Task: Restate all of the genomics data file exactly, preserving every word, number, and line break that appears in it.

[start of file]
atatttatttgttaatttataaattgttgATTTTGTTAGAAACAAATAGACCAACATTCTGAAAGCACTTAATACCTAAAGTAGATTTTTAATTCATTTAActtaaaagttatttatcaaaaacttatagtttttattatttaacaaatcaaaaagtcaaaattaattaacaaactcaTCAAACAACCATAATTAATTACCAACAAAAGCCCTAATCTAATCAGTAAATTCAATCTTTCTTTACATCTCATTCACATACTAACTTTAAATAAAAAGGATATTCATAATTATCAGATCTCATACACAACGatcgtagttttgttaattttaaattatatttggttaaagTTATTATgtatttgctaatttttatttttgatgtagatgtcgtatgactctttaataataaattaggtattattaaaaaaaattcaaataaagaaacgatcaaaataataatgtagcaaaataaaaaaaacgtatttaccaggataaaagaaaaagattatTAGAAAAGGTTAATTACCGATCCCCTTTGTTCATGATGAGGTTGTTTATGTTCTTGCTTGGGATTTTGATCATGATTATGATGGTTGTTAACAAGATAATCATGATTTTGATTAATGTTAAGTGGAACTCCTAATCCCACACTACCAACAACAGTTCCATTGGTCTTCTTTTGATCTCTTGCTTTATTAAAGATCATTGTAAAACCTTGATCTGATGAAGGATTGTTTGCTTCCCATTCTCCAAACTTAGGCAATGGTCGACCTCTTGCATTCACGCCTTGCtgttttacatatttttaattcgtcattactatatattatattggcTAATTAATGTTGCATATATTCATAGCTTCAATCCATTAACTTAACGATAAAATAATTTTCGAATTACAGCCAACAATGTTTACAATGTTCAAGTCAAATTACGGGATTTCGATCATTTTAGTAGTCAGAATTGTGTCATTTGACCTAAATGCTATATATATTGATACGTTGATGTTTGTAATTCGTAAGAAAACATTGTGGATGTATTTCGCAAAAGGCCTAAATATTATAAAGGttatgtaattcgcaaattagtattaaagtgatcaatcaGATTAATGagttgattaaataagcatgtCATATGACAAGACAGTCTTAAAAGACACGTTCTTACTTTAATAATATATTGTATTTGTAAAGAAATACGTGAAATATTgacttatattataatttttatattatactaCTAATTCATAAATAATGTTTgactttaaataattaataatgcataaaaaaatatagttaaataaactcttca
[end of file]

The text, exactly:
atatttatttgttaatttataaattgttgATTTTGTTAGAAACAAATAGACCAACATTCTGAAAGCACTTAATACCTAAAGTAGATTTTTAATTCATTTAActtaaaagttatttatcaaaaacttatagtttttattatttaacaaatcaaaaagtcaaaattaattaacaaactcaTCAAACAACCATAATTAATTACCAACAAAAGCCCTAATCTAATCAGTAAATTCAATCTTTCTTTACATCTCATTCACATACTAACTTTAAATAAAAAGGATATTCATAATTATCAGATCTCATACACAACGatcgtagttttgttaattttaaattatatttggttaaagTTATTATgtatttgctaatttttatttttgatgtagatgtcgtatgactctttaataataaattaggtattattaaaaaaaattcaaataaagaaacgatcaaaataataatgtagcaaaataaaaaaaacgtatttaccaggataaaagaaaaagattatTAGAAAAGGTTAATTACCGATCCCCTTTGTTCATGATGAGGTTGTTTATGTTCTTGCTTGGGATTTTGATCATGATTATGATGGTTGTTAACAAGATAATCATGATTTTGATTAATGTTAAGTGGAACTCCTAATCCCACACTACCAACAACAGTTCCATTGGTCTTCTTTTGATCTCTTGCTTTATTAAAGATCATTGTAAAACCTTGATCTGATGAAGGATTGTTTGCTTCCCATTCTCCAAACTTAGGCAATGGTCGACCTCTTGCATTCACGCCTTGCtgttttacatatttttaattcgtcattactatatattatattggcTAATTAATGTTGCATATATTCATAGCTTCAATCCATTAACTTAACGATAAAATAATTTTCGAATTACAGCCAACAATGTTTACAATGTTCAAGTCAAATTACGGGATTTCGATCATTTTAGTAGTCAGAATTGTGTCATTTGACCTAAATGCTATATATATTGATACGTTGATGTTTGTAATTCGTAAGAAAACATTGTGGATGTATTTCGCAAAAGGCCTAAATATTATAAAGGttatgtaattcgcaaattagtattaaagtgatcaatcaGATTAATGagttgattaaataagcatgtCATATGACAAGACAGTCTTAAAAGACACGTTCTTACTTTAATAATATATTGTATTTGTAAAGAAATACGTGAAATATTgacttatattataatttttatattatactaCTAATTCATAAATAATGTTTgactttaaataattaataatgcataaaaaaatatagttaaataaactcttca